Originally Posted by johnwoo View Post
Not sure what the graph proves, but I know for sure that homes in the Pleasanton, San Ramon and Danville areas are at an all time high. I know that my home is selling for far more than it would in 2008.
I don't doubt it, but in the context of discussing whether or not we're in a fresh bubble, I think inflation-adjusted figures are more indicative.
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Old Jul 25th 2017, 12:57 am
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Default Re: Leaving the Bay Area ...

Either way, housing costs are a huge problem for essential workers who are not making mega salaries. How are we going to attract and retain public school teachers, for example?

As for the corporate shuttle buses... I'm a huge fan. We have very limited public transit. And those buses are keeping a lot of cars (thousands) off the very clogged roads. It's good to see these companies contributing toward some (partial) solutions.

We're not going to get much help from the Valley Transit Authority (VTA) which is something of a joke. Despite horrible road congestion their light rail and bus ridership has been in steady decline.
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Old Jul 25th 2017, 1:27 am
  #23  
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Default Re: Leaving the Bay Area ...

Originally Posted by malch View Post
Either way, housing costs are a huge problem for essential workers who are not making mega salaries. How are we going to attract and retain public school teachers, for example?
How do you define a mega salary ? I mean...we were on a healthy joint salary of $150K and by myself $110K. After we had a kid we were technically going to be able to go on the list for "affordable" housing.

As for the corporate shuttle buses... I'm a huge fan. We have very limited public transit. And those buses are keeping a lot of cars (thousands) off the very clogged roads. It's good to see these companies contributing toward some (partial) solutions.
Good attitude, unfortunately not all concurred. It got to the point where our company told us to "vary" our route when walking home as activists were following some people. After being photographed 3 times getting off the bus, I gave up and started driving every day with a couple of colleagues. The end result was that our company bus lost ridership and let a few drivers go.
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Old Jul 25th 2017, 1:40 am
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Default Re: Leaving the Bay Area ...

Originally Posted by deadshoppingmalls View Post
Good attitude, unfortunately not all concurred. It got to the point where our company told us to "vary" our route when walking home as activists were following some people. After being photographed 3 times getting off the bus, I gave up and started driving every day with a couple of colleagues. The end result was that our company bus lost ridership and let a few drivers go.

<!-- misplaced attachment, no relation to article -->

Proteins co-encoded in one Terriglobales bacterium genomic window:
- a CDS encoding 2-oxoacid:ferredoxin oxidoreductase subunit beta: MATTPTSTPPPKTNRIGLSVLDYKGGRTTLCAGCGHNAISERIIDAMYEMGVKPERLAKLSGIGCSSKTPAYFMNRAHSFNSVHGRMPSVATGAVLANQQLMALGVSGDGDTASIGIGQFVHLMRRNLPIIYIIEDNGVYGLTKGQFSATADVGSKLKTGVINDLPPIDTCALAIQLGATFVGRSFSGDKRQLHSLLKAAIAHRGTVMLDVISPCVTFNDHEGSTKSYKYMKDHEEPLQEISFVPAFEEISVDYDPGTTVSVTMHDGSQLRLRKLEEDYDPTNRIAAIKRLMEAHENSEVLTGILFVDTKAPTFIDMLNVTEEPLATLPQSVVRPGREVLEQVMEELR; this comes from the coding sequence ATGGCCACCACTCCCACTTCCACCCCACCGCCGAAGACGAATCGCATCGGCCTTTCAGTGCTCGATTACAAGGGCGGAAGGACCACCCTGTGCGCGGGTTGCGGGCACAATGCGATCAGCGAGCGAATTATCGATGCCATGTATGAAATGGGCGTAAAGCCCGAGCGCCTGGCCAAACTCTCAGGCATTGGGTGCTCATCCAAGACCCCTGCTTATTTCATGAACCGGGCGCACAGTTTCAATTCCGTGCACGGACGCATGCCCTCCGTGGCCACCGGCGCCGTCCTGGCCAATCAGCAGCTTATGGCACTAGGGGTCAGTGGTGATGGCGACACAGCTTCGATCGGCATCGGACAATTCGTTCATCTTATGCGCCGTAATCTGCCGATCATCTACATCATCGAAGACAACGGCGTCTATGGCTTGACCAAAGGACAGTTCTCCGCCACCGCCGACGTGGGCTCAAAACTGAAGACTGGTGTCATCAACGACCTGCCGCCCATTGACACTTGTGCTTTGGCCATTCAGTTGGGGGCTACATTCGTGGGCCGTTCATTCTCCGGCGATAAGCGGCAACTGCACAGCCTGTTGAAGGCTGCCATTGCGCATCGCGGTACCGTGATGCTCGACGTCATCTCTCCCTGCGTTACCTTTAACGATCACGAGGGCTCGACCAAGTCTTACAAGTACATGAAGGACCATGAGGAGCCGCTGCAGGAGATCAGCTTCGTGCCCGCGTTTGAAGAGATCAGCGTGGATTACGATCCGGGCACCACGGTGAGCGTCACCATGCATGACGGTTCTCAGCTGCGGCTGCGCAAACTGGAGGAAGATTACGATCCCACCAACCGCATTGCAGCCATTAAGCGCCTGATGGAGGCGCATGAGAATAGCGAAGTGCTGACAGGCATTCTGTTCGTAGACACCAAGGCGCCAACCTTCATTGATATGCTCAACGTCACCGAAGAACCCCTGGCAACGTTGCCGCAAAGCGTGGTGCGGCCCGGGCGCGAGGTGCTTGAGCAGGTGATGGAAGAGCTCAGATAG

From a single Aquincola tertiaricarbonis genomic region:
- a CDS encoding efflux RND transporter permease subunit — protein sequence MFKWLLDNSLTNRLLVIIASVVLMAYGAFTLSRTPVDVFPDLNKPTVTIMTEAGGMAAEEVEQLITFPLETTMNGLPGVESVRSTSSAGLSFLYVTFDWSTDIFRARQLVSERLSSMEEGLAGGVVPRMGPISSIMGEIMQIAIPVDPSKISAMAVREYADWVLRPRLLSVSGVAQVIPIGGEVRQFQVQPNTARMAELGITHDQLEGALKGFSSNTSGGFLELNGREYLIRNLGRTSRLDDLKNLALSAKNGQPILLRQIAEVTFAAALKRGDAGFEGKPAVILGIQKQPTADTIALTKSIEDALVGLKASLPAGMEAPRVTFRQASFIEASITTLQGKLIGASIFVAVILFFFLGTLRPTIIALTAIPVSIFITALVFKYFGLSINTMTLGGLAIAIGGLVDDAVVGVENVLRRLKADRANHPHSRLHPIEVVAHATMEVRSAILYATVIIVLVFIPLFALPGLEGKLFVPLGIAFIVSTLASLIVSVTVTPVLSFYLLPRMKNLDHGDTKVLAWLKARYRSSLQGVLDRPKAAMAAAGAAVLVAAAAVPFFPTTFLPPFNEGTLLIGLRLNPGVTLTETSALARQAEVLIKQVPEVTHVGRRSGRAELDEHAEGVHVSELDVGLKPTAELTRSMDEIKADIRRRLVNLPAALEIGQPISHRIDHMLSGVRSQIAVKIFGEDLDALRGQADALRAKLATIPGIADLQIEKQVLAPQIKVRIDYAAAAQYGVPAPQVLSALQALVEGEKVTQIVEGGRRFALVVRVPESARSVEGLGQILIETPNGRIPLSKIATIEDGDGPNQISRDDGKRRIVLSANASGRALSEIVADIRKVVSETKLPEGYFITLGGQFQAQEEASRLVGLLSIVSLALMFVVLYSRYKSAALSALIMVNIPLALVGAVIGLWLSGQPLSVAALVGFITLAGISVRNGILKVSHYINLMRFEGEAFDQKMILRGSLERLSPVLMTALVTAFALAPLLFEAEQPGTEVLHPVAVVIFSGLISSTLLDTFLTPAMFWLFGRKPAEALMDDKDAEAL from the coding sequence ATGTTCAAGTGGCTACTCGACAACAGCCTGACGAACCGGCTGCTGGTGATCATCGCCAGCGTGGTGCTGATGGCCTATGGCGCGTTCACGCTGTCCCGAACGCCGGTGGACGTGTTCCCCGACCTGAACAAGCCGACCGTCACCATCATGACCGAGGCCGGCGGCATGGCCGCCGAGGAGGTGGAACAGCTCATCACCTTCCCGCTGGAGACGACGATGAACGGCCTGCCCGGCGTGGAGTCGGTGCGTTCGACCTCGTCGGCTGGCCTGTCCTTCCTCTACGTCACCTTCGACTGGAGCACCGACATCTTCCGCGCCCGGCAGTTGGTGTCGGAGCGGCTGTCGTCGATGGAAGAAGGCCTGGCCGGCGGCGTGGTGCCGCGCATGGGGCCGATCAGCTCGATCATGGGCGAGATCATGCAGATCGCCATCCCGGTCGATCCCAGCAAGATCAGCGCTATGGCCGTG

That is very sad. I was aware of a lot of opposition coming from certain activists, and certain cities like San Francisco. It calmed down a lot when the shuttle operators agreed to pay a tax/permit fee (averaging $100,000 per company).

But I'm assured it was never "just about the money" :-)
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Old Jul 25th 2017, 4:03 am
  #25  
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Default Re: Leaving the Bay Area ...

Originally Posted by Giantaxe View Post
I don't doubt it, but in the context of discussing whether or not we're in a fresh bubble, I think inflation-adjusted figures are more indicative.
Perhaps not a bubble as in 2008, I'm wondering quite what is going on in this area with houses selling $40 to $50k above asking price, and the coming demand from a specific demographic, high tech Asians.
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Old Jul 25th 2017, 4:17 am
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Default Re: Leaving the Bay Area ...

Originally Posted by deadshoppingmalls View Post
How do you define a mega salary ? I mean...we were on a healthy joint salary of $150K and by myself $110K. After we had a kid we were technically going to be able to go on the list for "affordable" housing.



Good attitude, unfortunately not all concurred. It got to the point where our company told us to "vary" our route when walking home as activists were following some people. After being photographed 3 times getting off the bus, I gave up and started driving every day with a couple of colleagues. The end result was that our company bus lost ridership and let a few drivers go.
Of course shuttle buses are a good idea in principle, but they are symptomatic of long term residents being evicted to make room high tech high salaried workers who find it cool to live in the city.

SF's Tech Bus Problem Isn't About Buses. It's About Housing.

"The real problem—the reason the protests won't stop for good anytime soon—is that to many, these private shuttles are the rolling symbol of a class war pitting young, cash-rich tech workers against long-time San Franciscans who are being pushed out of their homes by evictions and out of the city altogether by astronomical rent prices. (Indeed, a 2015 Forbes ranking of worst cities to rent in closed with San Jose, Oakland and San Francisco in the top three spots.)"

http://https://www.wired.com/2016/02...about-housing/
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Old Jul 25th 2017, 4:38 am
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Default Re: Leaving the Bay Area ...

Originally Posted by johnwoo View Post
"The real problem—the reason the protests won't stop for good anytime soon—is that to many, these private shuttles are the rolling symbol...
But at least those shuttles are getting thousands of people to work (and keeping cars off the road).

Better to get mad at Facebook, which doesn't contribute anything useful :-)
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Old Jul 25th 2017, 1:55 pm
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Default Re: Leaving the Bay Area ...